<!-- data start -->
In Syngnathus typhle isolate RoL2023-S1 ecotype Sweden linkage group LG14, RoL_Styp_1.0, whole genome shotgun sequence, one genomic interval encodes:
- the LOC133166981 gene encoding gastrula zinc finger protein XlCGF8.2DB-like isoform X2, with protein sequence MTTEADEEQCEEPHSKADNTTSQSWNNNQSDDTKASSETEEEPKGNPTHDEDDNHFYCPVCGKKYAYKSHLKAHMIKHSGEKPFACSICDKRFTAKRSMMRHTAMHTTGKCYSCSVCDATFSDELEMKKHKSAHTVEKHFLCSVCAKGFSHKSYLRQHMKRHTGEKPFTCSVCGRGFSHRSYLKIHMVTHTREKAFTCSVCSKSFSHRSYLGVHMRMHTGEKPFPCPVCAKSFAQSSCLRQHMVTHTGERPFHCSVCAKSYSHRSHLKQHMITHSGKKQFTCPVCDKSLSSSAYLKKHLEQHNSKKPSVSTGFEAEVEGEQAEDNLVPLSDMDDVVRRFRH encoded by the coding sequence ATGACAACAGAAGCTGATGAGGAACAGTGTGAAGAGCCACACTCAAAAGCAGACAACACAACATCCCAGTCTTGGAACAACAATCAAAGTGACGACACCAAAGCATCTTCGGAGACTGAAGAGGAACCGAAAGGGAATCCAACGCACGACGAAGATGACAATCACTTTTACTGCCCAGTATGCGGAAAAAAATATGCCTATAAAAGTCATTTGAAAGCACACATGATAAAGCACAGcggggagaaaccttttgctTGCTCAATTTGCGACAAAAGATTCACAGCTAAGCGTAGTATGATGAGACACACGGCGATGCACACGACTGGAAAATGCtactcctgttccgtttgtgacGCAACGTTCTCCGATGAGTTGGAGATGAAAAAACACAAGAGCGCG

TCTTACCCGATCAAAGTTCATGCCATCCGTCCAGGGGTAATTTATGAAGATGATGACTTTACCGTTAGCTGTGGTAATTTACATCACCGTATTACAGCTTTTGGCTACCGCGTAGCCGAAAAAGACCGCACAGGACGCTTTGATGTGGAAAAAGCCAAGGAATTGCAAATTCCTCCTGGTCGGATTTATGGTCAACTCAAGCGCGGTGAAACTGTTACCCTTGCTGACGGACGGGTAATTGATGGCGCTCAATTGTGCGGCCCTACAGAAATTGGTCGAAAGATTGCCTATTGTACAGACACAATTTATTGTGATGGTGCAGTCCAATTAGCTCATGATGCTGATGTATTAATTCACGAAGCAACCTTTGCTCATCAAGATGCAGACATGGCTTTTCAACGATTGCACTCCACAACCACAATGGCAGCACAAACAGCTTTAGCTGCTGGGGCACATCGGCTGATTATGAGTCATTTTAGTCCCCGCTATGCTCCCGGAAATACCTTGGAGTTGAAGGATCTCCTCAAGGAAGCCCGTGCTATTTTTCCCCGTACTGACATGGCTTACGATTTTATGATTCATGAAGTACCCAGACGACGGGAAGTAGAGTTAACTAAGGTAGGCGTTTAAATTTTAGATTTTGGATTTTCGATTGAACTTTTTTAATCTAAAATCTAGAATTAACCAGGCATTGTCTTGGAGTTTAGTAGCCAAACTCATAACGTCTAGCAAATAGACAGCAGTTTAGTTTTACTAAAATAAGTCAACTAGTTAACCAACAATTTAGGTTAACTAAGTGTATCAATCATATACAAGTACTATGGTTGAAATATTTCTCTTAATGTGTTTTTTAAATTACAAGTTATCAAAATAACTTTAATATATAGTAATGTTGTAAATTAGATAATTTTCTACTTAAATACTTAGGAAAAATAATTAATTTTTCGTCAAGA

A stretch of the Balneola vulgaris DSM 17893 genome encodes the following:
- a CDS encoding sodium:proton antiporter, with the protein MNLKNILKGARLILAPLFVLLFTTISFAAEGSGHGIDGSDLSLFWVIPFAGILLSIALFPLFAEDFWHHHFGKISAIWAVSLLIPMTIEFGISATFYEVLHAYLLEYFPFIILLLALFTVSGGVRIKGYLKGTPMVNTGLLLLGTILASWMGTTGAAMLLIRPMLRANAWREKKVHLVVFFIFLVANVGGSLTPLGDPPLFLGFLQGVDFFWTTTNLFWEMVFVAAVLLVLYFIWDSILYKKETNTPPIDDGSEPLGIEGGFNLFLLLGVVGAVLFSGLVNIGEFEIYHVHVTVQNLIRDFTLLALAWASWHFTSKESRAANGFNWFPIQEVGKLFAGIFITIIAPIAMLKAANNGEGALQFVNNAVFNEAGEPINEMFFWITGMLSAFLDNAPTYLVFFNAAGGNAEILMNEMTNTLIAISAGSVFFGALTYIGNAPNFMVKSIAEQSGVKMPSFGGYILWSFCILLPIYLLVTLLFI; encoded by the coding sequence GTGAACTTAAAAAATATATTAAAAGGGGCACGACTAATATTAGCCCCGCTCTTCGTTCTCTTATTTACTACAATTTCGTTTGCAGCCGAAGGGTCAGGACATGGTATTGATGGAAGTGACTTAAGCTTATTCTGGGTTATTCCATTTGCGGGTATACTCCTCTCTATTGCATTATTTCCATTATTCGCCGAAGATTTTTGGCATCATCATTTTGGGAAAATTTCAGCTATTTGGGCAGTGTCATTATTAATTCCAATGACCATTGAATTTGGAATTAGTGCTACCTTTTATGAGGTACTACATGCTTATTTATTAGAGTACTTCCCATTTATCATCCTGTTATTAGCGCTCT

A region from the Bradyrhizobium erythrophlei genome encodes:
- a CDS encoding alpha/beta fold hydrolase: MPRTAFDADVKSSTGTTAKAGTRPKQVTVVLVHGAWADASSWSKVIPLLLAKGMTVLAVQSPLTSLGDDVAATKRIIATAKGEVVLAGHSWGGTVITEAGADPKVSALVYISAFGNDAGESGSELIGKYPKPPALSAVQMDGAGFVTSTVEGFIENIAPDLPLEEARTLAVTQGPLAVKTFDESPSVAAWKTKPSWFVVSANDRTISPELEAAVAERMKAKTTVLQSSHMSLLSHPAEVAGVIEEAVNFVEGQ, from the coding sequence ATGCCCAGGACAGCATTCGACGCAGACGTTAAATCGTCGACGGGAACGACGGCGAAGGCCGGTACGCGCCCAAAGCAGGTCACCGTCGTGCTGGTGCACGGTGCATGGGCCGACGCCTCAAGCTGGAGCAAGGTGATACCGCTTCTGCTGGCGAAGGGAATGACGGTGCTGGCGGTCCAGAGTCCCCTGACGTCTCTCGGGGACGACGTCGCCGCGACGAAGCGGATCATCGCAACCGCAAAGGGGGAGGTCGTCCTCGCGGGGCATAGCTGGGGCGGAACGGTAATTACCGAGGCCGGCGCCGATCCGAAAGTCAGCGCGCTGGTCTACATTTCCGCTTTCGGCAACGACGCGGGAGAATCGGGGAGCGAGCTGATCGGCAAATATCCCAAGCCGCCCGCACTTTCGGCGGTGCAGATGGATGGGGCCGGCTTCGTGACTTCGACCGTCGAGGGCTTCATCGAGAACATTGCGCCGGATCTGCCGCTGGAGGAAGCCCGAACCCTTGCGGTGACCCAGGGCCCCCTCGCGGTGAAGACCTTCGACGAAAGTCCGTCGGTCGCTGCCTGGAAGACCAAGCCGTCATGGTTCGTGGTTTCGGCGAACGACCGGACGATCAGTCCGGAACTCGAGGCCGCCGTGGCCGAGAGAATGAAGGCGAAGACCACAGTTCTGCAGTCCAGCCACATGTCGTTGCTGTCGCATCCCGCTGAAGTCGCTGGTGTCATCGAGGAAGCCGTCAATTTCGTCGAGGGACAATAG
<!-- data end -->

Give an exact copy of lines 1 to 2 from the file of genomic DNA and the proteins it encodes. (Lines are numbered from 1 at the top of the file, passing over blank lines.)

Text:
In Syngnathus typhle isolate RoL2023-S1 ecotype Sweden linkage group LG14, RoL_Styp_1.0, whole genome shotgun sequence, one genomic interval encodes:
- the LOC133166981 gene encoding gastrula zinc finger protein XlCGF8.2DB-like isoform X2, with protein sequence MTTEADEEQCEEPHSKADNTTSQSWNNNQSDDTKASSETEEEPKGNPTHDEDDNHFYCPVCGKKYAYKSHLKAHMIKHSGEKPFACSICDKRFTAKRSMMRHTAMHTTGKCYSCSVCDATFSDELEMKKHKSAHTVEKHFLCSVCAKGFSHKSYLRQHMKRHTGEKPFTCSVCGRGFSHRSYLKIHMVTHTREKAFTCSVCSKSFSHRSYLGVHMRMHTGEKPFPCPVCAKSFAQSSCLRQHMVTHTGERPFHCSVCAKSYSHRSHLKQHMITHSGKKQFTCPVCDKSLSSSAYLKKHLEQHNSKKPSVSTGFEAEVEGEQAEDNLVPLSDMDDVVRRFRH encoded by the coding sequence ATGACAACAGAAGCTGATGAGGAACAGTGTGAAGAGCCACACTCAAAAGCAGACAACACAACATCCCAGTCTTGGAACAACAATCAAAGTGACGACACCAAAGCATCTTCGGAGACTGAAGAGGAACCGAAAGGGAATCCAACGCACGACGAAGATGACAATCACTTTTACTGCCCAGTATGCGGAAAAAAATATGCCTATAAAAGTCATTTGAAAGCACACATGATAAAGCACAGcggggagaaaccttttgctTGCTCAATTTGCGACAAAAGATTCACAGCTAAGCGTAGTATGATGAGACACACGGCGATGCACACGACTGGAAAATGCtactcctgttccgtttgtgacGCAACGTTCTCCGATGAGTTGGAGATGAAAAAACACAAGAGCGCG